Gates Foundation supports University’s urban education goalsBy William Harms
The University plans to open at least two new schools serving secondary-school students on the South Side in the next three years. The University-sponsored schools will provide eager students, regardless of their tested ability or socioeconomic background, with dramatically enriched learning opportunities to prepare them for college and success when they get there.
The Bill and Melinda Gates Foundation has given the University’s Center for Urban School Improvement a grant of $6 million to support the design and start-up of these new schools, as well as five additional high schools across the city’s South Side. The University-sponsored schools will be operated by the Center for Urban School Improvement. The five additional schools will be operated by other organizations, receiving support and guidance from the Center for Urban School Improvement over the next four years.
Design work is underway for the first University-sponsored charter high school, which is expected to open in September 2006 and will serve students in grades 6 through 12. The second University-sponsored school is projected to open in 2008, and is anticipated to serve pre-kindergarten- through 12th-grade students when it reaches its full capacity.
“Our plans align well with the Gates Foundation’s vision and theory of action for creating effective high schools for urban children,” said Timothy Knowles, Executive Director of the Center for Urban School Improvement. School leaders and faculty will enact a college-preparatory curriculum, which is interdisciplinary and rich in project- and laboratory-based experiences.
The schools will have a threefold mission: provide students with a rigorous college-preparation program, serve as sites of professional development for Chicago Public Schools teachers and instructional leaders, and play a vital role in community building in the neighborhoods where they are located.
“The new schools will be small, ‘effort-based’ college-preparatory institutions. They will have personalized learning environments to encourage engagement in school work, high academic expectations and the necessary extra supports to enable all students to achieve at high levels,” Knowles said. Throughout their school experience, students will engage in activities that colleges look for—service learning, exhibitions and performance, activities that cultivate leadership, and freshman-, sophomore-, junior- and senior-year research projects will be embedded in the school design.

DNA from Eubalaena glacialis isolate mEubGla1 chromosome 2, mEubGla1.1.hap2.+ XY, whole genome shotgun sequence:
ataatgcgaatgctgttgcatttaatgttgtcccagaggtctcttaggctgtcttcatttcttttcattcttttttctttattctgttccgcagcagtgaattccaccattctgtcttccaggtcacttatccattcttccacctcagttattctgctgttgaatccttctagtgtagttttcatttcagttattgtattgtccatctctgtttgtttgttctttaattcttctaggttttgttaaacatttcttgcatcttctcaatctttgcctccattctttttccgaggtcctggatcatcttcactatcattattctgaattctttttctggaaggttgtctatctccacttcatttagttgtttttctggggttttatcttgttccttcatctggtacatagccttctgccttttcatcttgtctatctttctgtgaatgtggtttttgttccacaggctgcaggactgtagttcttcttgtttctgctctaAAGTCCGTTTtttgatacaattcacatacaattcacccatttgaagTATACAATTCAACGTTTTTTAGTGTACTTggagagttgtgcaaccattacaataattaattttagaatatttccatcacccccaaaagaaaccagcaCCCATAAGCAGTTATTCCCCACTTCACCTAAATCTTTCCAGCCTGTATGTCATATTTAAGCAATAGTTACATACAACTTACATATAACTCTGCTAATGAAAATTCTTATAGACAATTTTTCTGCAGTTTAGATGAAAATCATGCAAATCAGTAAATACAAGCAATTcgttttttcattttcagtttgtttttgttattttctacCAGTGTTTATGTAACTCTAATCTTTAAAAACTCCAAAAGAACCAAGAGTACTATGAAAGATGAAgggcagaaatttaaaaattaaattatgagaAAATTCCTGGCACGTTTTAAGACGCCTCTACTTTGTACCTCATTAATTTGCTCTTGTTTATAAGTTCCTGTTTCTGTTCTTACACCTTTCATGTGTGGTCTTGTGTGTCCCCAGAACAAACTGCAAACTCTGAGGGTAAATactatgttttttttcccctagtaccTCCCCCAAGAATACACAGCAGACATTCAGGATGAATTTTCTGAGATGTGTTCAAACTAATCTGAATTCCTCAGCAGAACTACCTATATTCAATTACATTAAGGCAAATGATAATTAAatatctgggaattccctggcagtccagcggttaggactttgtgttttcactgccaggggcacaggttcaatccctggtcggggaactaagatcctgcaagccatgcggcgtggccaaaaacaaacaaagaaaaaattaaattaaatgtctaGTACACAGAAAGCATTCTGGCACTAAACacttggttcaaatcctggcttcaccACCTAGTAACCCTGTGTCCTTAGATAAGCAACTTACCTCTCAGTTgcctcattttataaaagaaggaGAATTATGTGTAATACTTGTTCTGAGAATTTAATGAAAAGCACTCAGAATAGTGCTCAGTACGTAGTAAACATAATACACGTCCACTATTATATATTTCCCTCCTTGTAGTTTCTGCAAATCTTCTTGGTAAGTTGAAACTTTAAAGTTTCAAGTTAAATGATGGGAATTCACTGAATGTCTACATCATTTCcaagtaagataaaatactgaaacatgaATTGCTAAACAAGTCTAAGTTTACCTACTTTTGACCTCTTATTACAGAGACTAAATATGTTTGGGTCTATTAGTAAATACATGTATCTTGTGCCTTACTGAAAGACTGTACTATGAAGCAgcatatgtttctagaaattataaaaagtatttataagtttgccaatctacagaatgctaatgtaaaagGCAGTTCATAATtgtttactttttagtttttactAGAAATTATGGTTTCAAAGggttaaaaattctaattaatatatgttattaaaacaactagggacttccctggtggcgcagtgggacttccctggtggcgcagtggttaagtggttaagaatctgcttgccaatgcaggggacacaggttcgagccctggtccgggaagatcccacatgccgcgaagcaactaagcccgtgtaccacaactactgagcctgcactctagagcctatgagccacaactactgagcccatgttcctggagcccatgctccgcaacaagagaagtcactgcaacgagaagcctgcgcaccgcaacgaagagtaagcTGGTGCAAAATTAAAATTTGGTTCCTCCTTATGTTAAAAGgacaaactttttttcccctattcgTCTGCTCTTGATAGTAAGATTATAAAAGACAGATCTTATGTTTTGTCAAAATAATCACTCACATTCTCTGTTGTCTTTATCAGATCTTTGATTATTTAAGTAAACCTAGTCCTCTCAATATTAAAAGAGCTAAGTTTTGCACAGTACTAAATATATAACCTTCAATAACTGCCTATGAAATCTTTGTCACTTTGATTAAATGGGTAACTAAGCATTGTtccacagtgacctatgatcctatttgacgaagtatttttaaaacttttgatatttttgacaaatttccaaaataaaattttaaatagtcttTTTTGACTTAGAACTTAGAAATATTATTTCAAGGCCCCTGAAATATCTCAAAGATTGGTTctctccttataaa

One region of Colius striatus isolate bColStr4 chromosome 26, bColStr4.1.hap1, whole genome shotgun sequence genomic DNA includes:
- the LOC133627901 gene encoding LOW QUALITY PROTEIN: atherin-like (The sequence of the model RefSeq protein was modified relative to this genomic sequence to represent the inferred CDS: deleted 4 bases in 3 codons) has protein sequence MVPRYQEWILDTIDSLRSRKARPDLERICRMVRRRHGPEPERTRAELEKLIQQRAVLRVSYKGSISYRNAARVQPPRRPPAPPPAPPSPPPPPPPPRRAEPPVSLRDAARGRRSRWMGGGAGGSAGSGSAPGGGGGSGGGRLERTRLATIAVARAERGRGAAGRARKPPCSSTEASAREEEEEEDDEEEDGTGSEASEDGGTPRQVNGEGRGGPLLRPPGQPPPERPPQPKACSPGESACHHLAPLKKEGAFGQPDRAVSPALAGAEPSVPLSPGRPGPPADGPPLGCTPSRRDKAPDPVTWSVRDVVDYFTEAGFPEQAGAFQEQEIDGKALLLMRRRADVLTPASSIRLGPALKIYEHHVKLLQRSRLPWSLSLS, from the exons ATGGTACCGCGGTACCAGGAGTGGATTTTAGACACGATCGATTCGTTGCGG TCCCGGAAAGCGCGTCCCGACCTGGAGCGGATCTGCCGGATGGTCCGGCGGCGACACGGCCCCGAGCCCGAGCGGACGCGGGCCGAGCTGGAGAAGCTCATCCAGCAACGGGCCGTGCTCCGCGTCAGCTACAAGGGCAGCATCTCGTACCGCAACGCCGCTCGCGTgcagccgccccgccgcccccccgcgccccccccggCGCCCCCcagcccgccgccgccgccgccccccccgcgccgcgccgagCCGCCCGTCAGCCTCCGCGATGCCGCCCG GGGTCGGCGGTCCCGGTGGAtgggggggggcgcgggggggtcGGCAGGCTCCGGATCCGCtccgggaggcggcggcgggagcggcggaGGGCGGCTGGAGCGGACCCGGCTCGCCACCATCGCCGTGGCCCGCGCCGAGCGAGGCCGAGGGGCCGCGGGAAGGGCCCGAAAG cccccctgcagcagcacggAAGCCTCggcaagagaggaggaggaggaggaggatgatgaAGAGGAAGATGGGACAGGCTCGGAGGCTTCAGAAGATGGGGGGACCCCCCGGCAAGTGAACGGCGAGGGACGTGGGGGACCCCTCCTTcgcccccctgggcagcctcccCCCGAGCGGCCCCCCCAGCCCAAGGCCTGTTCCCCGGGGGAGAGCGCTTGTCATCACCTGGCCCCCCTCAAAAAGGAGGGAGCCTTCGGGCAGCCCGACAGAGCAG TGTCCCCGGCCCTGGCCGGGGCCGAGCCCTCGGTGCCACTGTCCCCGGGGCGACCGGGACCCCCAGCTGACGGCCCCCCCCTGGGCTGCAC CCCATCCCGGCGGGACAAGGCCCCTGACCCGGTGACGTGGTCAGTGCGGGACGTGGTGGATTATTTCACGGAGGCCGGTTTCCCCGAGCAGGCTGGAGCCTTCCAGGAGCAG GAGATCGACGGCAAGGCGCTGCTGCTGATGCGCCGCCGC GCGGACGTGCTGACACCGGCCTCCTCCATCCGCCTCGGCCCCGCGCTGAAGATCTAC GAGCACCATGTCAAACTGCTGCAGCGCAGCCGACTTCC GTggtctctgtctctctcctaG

“Struggling students will be given extensive support, and sufficient time, to succeed. Students unable to meet a grade’s exit standards will be offered additional coursework during the school day, summer seminars and tutorial support. Put another way, while the standards will be non-negotiable, the time we provide to ensure students meet the standards will be elastic,” Knowles said.
“Equally important, students meeting standards will be expected to participate in deeper courses of study—both within the school and beyond. The goal is ambitious and straightforward: every graduate will be well prepared to succeed in a four-year college.”
The schools will grow in a phased manner, Knowles said. When complete, the campuses may enroll up to 600 children in the 6th- to 12th-grade campus and 700 in the pre-kindergarten- to 12th-grade campus.
The Center for Urban School Improvement operates the highly successful North Kenwood/Oakland Charter School and this fall will open the Donoghue School, a new pre-kindergarten- to 8th-grade school.